Ceramic tile is by far the most durable, long lasting flooring available. It has covered floors and walls and lined baths since ancient times. Roman and Greek tile mosaics look today as beautiful and vibrant as they did when first installed over 2,000 years ago.
Floor tiles are commonly made of ceramic or stone, although recent technological advances have resulted in glass tiles for floors as well. Ceramic tiles may be painted and glazed. Small mosaic tiles may be laid in various patterns. Floor tiles are typically set into mortar consisting of sand, cement and often a latex additive for extra strength. The spaces between the tiles are nowadays filled with floor grout, although mortar traditionally was used.
Types of Ceramic Tile
Ceramic tile offers consumers more options in color, texture and pattern most other floor covering materials. Today's ceramic tile designs are virtually indistinguishable from natural marbles, slates and other stone products. Glazed ceramic and porcelain tiles are great choices for bathrooms, kitchens, foyers and any high traffic area of the house.
Glazed Ceramic Tile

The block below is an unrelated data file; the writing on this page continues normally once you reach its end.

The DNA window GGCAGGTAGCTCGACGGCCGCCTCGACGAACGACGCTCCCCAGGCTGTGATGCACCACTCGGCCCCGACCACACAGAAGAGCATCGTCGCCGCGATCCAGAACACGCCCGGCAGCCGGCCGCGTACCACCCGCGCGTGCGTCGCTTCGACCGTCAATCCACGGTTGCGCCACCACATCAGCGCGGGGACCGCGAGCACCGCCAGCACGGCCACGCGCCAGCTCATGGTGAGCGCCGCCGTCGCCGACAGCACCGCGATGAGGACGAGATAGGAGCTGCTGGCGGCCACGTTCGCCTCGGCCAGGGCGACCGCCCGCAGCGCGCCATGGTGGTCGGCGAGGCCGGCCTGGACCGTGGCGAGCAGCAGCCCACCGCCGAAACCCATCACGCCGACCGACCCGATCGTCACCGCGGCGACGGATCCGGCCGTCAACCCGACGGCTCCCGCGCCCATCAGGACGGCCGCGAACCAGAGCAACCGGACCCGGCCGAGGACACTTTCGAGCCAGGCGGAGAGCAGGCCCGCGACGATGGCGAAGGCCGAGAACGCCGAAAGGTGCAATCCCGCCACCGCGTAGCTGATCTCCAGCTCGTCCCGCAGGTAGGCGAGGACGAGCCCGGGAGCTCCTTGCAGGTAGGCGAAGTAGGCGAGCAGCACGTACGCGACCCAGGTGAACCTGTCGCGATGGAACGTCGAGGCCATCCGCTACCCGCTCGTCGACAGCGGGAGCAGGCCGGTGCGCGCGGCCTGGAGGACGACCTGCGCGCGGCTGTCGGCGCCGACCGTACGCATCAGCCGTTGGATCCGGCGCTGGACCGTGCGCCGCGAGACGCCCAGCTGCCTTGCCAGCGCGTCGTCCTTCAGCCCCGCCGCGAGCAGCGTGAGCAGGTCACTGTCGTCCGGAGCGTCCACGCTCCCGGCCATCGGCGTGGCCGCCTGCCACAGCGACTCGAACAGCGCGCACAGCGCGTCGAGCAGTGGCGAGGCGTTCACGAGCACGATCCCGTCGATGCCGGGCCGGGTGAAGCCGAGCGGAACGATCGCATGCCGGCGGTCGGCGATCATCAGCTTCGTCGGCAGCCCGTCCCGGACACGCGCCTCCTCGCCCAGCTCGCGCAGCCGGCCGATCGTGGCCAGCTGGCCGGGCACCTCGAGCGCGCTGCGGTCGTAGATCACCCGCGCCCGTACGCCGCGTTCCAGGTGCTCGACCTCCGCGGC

Glazed Ceramic Tile is comprised of two basic elements, clay and water. Various clays are mined, ground and blended to a fine powder, and pressed together to form the body of the tile. The pressed clay body is then dried to reduce the moisture content. Next, the surface of the tile is coated with a colored glaze (similar to glass). The glaze is then permanently fused to the surface of the tile by firing it in kilns at approximately 2000° Fahrenheit, to form the finished product.
Porcelain tile is made from a blend of fine-grain clays and other minerals to produce a very dense body, which makes it highly resistant to moisture, staining and wear. Because of these features, porcelain tile will withstand years of heavy foot traffic in both interior and exterior applications while maintaining its color and beauty.
Natural Stone Tile
Natural stone tiles can be especially beautiful. However, as a natural product they are a little less uniform in color and pattern and require more planning for use and installation. Since stone tiles are mass-produced, they have very uniform width and length dimensions. Stone tiles such as those of granite or marble are sawn on both sides and then polished or finished on the facing up side, so that they have a uniform thickness.
Ceramic wall tiles are normally less durable than tile designed specifically for flooring. Most wall tile is glazed with a semi-gloss or matte surface. The glazed surface has a very low slip resistance and becomes slippery when wet. Therefore, glazed wall tile is much more suited for wall or countertop applications rather than floors.
For superior craftsmanship, product knowledge and over 30 years of flooring installation experience, contact Ken LeBlanc.
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